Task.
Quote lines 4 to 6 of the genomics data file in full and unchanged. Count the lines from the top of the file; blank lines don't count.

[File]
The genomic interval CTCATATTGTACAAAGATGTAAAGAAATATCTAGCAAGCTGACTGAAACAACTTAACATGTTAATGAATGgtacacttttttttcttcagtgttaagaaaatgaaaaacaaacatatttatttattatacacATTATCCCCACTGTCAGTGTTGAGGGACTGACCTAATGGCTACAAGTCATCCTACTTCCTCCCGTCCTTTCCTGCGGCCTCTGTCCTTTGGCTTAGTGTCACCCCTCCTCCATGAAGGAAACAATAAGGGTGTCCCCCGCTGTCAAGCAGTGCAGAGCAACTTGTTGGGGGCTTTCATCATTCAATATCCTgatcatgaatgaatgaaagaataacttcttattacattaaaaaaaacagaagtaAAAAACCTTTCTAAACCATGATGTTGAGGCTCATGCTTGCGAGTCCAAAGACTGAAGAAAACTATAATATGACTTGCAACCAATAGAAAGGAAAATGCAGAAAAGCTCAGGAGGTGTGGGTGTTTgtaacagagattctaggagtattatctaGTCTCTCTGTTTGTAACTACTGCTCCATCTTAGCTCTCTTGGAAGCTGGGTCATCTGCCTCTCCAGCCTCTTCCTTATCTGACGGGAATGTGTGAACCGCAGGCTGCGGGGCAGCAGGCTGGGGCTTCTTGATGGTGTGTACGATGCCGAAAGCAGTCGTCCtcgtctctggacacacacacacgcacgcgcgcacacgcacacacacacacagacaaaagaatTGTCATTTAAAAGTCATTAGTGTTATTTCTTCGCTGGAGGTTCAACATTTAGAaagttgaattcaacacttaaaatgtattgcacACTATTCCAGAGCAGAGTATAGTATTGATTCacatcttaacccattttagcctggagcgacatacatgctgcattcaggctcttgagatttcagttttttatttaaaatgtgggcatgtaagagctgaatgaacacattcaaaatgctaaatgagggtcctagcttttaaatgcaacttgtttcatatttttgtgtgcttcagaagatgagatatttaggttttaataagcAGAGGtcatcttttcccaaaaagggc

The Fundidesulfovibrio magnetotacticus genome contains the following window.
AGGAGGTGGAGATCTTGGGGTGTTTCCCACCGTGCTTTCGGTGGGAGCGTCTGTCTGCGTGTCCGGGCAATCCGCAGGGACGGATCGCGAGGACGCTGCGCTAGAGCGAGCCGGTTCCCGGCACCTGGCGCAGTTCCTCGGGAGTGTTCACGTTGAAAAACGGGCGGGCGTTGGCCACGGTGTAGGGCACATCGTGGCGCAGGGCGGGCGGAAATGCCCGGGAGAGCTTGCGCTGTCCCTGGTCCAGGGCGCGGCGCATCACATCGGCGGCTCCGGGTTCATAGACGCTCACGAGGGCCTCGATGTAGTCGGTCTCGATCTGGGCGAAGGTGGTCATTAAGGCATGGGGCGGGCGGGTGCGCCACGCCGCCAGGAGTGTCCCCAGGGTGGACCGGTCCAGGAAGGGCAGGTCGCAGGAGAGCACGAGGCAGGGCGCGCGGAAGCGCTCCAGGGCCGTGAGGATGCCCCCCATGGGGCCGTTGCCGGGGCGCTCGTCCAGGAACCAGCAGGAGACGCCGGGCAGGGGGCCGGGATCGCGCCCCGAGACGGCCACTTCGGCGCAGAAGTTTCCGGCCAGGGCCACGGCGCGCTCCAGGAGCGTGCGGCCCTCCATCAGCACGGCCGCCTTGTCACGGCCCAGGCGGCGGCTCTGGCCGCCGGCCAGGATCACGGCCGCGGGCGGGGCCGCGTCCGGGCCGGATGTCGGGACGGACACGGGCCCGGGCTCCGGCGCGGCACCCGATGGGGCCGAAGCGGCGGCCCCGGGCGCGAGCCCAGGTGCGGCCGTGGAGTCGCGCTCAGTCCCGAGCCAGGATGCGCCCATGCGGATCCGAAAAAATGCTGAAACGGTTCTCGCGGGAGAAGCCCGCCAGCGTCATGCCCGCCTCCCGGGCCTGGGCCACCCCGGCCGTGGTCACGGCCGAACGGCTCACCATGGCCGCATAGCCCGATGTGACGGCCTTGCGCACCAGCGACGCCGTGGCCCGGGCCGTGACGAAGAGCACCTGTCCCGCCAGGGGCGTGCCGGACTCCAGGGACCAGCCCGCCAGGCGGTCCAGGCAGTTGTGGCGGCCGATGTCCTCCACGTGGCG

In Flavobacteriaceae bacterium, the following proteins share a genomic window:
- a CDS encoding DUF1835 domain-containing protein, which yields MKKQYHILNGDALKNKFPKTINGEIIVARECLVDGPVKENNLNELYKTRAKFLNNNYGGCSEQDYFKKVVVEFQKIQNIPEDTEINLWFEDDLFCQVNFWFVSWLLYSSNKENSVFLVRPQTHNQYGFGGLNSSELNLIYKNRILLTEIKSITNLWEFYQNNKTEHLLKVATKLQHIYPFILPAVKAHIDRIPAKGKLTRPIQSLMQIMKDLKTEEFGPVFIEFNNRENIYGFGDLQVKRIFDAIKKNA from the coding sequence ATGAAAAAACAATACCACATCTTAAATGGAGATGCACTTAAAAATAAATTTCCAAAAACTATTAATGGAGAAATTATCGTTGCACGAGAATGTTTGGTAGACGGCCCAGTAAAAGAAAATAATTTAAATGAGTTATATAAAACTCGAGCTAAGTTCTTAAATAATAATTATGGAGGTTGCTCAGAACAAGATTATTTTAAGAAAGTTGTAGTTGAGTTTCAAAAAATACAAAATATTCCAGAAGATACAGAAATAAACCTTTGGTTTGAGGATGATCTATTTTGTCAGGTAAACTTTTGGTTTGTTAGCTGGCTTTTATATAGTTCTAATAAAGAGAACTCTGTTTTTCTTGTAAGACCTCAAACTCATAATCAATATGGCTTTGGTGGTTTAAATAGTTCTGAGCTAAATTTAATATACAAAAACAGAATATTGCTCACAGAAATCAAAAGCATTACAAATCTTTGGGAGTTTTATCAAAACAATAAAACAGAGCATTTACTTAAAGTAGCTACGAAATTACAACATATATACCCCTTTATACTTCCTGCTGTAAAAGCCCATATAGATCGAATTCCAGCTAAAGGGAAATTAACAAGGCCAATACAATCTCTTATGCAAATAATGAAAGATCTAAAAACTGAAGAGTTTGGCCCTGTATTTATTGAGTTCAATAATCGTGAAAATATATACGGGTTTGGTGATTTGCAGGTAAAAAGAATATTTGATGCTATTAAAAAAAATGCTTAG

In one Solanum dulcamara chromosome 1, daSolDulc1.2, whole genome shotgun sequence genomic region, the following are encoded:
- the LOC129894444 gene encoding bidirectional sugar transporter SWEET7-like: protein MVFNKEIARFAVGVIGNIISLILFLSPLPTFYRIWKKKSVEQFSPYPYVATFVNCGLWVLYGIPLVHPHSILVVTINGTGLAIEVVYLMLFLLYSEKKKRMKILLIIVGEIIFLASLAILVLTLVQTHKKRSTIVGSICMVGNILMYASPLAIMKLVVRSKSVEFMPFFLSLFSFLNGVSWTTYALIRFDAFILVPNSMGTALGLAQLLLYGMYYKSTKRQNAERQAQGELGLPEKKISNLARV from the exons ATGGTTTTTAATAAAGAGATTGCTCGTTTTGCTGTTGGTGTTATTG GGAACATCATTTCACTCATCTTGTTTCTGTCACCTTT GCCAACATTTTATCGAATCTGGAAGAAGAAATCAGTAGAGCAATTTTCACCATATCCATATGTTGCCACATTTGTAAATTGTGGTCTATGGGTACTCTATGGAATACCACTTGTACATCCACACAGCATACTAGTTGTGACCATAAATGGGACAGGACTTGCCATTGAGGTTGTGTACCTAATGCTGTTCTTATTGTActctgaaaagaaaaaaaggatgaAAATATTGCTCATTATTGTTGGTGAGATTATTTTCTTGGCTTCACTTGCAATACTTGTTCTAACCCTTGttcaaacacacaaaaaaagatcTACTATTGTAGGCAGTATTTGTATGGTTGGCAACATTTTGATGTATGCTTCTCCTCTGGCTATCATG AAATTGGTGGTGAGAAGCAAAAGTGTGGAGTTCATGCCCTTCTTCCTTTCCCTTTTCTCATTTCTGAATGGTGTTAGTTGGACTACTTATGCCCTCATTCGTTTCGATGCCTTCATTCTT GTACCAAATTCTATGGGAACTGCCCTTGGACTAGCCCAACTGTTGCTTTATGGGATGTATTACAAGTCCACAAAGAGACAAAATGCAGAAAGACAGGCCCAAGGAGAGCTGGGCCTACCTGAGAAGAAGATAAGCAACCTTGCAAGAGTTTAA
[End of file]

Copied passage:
In Flavobacteriaceae bacterium, the following proteins share a genomic window:
- a CDS encoding DUF1835 domain-containing protein, which yields MKKQYHILNGDALKNKFPKTINGEIIVARECLVDGPVKENNLNELYKTRAKFLNNNYGGCSEQDYFKKVVVEFQKIQNIPEDTEINLWFEDDLFCQVNFWFVSWLLYSSNKENSVFLVRPQTHNQYGFGGLNSSELNLIYKNRILLTEIKSITNLWEFYQNNKTEHLLKVATKLQHIYPFILPAVKAHIDRIPAKGKLTRPIQSLMQIMKDLKTEEFGPVFIEFNNRENIYGFGDLQVKRIFDAIKKNA from the coding sequence ATGAAAAAACAATACCACATCTTAAATGGAGATGCACTTAAAAATAAATTTCCAAAAACTATTAATGGAGAAATTATCGTTGCACGAGAATGTTTGGTAGACGGCCCAGTAAAAGAAAATAATTTAAATGAGTTATATAAAACTCGAGCTAAGTTCTTAAATAATAATTATGGAGGTTGCTCAGAACAAGATTATTTTAAGAAAGTTGTAGTTGAGTTTCAAAAAATACAAAATATTCCAGAAGATACAGAAATAAACCTTTGGTTTGAGGATGATCTATTTTGTCAGGTAAACTTTTGGTTTGTTAGCTGGCTTTTATATAGTTCTAATAAAGAGAACTCTGTTTTTCTTGTAAGACCTCAAACTCATAATCAATATGGCTTTGGTGGTTTAAATAGTTCTGAGCTAAATTTAATATACAAAAACAGAATATTGCTCACAGAAATCAAAAGCATTACAAATCTTTGGGAGTTTTATCAAAACAATAAAACAGAGCATTTACTTAAAGTAGCTACGAAATTACAACATATATACCCCTTTATACTTCCTGCTGTAAAAGCCCATATAGATCGAATTCCAGCTAAAGGGAAATTAACAAGGCCAATACAATCTCTTATGCAAATAATGAAAGATCTAAAAACTGAAGAGTTTGGCCCTGTATTTATTGAGTTCAATAATCGTGAAAATATATACGGGTTTGGTGATTTGCAGGTAAAAAGAATATTTGATGCTATTAAAAAAAATGCTTAG

In one Solanum dulcamara chromosome 1, daSolDulc1.2, whole genome shotgun sequence genomic region, the following are encoded: